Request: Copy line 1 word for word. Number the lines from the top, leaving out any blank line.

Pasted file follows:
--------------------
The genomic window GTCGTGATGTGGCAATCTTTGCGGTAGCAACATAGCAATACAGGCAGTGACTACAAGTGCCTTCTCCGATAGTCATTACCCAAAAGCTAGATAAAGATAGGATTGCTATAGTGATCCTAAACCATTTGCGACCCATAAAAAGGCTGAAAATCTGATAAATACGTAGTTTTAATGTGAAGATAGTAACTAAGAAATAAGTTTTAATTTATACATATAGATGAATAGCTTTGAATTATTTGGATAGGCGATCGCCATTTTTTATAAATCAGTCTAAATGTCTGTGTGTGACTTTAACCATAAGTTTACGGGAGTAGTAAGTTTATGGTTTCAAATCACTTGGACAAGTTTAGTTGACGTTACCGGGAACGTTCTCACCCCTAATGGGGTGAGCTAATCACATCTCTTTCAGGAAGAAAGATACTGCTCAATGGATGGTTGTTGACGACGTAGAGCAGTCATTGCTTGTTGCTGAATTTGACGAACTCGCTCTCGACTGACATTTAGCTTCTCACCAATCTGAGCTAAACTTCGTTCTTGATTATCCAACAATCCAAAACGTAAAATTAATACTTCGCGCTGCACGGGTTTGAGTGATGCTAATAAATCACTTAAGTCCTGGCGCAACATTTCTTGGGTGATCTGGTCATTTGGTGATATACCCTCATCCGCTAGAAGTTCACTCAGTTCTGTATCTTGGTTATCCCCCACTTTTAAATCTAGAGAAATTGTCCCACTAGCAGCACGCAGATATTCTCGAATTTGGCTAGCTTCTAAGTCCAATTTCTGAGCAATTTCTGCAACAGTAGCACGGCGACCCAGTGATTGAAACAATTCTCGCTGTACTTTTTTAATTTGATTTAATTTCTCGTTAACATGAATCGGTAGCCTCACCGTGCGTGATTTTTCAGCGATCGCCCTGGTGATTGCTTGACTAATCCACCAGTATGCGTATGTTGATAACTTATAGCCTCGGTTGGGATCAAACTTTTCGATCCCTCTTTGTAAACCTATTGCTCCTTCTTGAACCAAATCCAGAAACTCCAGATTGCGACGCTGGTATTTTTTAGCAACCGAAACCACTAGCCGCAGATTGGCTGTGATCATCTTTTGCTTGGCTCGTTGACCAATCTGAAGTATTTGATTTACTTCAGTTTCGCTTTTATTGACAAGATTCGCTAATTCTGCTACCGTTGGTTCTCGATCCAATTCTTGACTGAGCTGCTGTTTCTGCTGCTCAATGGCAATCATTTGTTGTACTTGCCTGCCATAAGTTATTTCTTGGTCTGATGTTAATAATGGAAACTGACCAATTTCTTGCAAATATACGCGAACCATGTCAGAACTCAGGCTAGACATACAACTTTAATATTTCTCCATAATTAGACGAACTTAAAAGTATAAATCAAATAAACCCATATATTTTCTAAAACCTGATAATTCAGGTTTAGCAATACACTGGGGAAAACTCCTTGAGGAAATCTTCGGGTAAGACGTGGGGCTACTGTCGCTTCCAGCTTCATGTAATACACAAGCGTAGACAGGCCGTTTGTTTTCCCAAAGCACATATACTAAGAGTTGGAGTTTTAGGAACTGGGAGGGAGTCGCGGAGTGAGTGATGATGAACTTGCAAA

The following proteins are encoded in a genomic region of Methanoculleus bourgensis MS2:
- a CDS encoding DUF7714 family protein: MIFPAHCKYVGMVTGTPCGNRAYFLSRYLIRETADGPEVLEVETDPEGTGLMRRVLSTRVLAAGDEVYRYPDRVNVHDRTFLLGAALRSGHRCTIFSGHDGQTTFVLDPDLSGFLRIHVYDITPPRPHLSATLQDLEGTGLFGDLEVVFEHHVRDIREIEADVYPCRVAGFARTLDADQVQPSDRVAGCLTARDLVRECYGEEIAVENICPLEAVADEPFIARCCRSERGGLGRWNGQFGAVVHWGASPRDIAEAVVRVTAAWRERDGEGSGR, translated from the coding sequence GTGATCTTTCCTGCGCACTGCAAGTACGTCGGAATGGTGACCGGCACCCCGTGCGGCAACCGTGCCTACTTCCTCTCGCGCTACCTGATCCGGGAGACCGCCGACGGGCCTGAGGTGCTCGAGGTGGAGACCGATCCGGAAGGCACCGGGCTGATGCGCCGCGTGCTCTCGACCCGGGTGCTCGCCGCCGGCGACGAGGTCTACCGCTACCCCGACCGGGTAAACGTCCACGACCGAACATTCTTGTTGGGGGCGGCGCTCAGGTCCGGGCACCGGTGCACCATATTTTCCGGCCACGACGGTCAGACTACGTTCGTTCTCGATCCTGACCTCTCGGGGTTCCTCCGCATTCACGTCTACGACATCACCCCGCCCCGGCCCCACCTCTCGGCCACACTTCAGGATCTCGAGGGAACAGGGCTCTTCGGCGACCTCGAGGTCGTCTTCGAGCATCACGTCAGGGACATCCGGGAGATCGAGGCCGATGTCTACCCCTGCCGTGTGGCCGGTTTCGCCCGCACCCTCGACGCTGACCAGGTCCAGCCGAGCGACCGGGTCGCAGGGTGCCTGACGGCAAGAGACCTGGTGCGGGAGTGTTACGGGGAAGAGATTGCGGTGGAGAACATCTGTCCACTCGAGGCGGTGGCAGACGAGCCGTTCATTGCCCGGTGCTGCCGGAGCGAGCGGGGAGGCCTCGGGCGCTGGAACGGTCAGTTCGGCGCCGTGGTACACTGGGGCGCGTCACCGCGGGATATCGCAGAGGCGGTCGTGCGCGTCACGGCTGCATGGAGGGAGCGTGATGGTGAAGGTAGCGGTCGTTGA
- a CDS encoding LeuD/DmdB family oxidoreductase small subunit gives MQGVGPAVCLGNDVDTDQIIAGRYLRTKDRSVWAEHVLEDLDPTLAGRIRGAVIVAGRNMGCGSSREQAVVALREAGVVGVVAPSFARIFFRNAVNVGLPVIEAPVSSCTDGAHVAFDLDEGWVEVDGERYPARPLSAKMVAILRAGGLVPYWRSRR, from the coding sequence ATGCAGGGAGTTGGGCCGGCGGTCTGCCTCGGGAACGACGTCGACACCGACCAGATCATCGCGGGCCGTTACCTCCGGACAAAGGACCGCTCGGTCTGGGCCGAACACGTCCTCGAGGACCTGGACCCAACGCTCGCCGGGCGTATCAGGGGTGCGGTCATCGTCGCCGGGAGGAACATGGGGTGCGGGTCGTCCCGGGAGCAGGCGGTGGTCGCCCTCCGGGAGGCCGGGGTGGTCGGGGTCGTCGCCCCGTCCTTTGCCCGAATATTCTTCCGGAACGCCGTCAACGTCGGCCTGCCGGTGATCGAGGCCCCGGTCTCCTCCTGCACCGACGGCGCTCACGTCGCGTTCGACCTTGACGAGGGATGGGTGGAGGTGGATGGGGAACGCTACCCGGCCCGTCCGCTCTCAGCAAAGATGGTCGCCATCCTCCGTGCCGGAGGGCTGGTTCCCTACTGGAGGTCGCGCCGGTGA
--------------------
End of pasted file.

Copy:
The genomic window GTCGTGATGTGGCAATCTTTGCGGTAGCAACATAGCAATACAGGCAGTGACTACAAGTGCCTTCTCCGATAGTCATTACCCAAAAGCTAGATAAAGATAGGATTGCTATAGTGATCCTAAACCATTTGCGACCCATAAAAAGGCTGAAAATCTGATAAATACGTAGTTTTAATGTGAAGATAGTAACTAAGAAATAAGTTTTAATTTATACATATAGATGAATAGCTTTGAATTATTTGGATAGGCGATCGCCATTTTTTATAAATCAGTCTAAATGTCTGTGTGTGACTTTAACCATAAGTTTACGGGAGTAGTAAGTTTATGGTTTCAAATCACTTGGACAAGTTTAGTTGACGTTACCGGGAACGTTCTCACCCCTAATGGGGTGAGCTAATCACATCTCTTTCAGGAAGAAAGATACTGCTCAATGGATGGTTGTTGACGACGTAGAGCAGTCATTGCTTGTTGCTGAATTTGACGAACTCGCTCTCGACTGACATTTAGCTTCTCACCAATCTGAGCTAAACTTCGTTCTTGATTATCCAACAATCCAAAACGTAAAATTAATACTTCGCGCTGCACGGGTTTGAGTGATGCTAATAAATCACTTAAGTCCTGGCGCAACATTTCTTGGGTGATCTGGTCATTTGGTGATATACCCTCATCCGCTAGAAGTTCACTCAGTTCTGTATCTTGGTTATCCCCCACTTTTAAATCTAGAGAAATTGTCCCACTAGCAGCACGCAGATATTCTCGAATTTGGCTAGCTTCTAAGTCCAATTTCTGAGCAATTTCTGCAACAGTAGCACGGCGACCCAGTGATTGAAACAATTCTCGCTGTACTTTTTTAATTTGATTTAATTTCTCGTTAACATGAATCGGTAGCCTCACCGTGCGTGATTTTTCAGCGATCGCCCTGGTGATTGCTTGACTAATCCACCAGTATGCGTATGTTGATAACTTATAGCCTCGGTTGGGATCAAACTTTTCGATCCCTCTTTGTAAACCTATTGCTCCTTCTTGAACCAAATCCAGAAACTCCAGATTGCGACGCTGGTATTTTTTAGCAACCGAAACCACTAGCCGCAGATTGGCTGTGATCATCTTTTGCTTGGCTCGTTGACCAATCTGAAGTATTTGATTTACTTCAGTTTCGCTTTTATTGACAAGATTCGCTAATTCTGCTACCGTTGGTTCTCGATCCAATTCTTGACTGAGCTGCTGTTTCTGCTGCTCAATGGCAATCATTTGTTGTACTTGCCTGCCATAAGTTATTTCTTGGTCTGATGTTAATAATGGAAACTGACCAATTTCTTGCAAATATACGCGAACCATGTCAGAACTCAGGCTAGACATACAACTTTAATATTTCTCCATAATTAGACGAACTTAAAAGTATAAATCAAATAAACCCATATATTTTCTAAAACCTGATAATTCAGGTTTAGCAATACACTGGGGAAAACTCCTTGAGGAAATCTTCGGGTAAGACGTGGGGCTACTGTCGCTTCCAGCTTCATGTAATACACAAGCGTAGACAGGCCGTTTGTTTTCCCAAAGCACATATACTAAGAGTTGGAGTTTTAGGAACTGGGAGGGAGTCGCGGAGTGAGTGATGATGAACTTGCAAA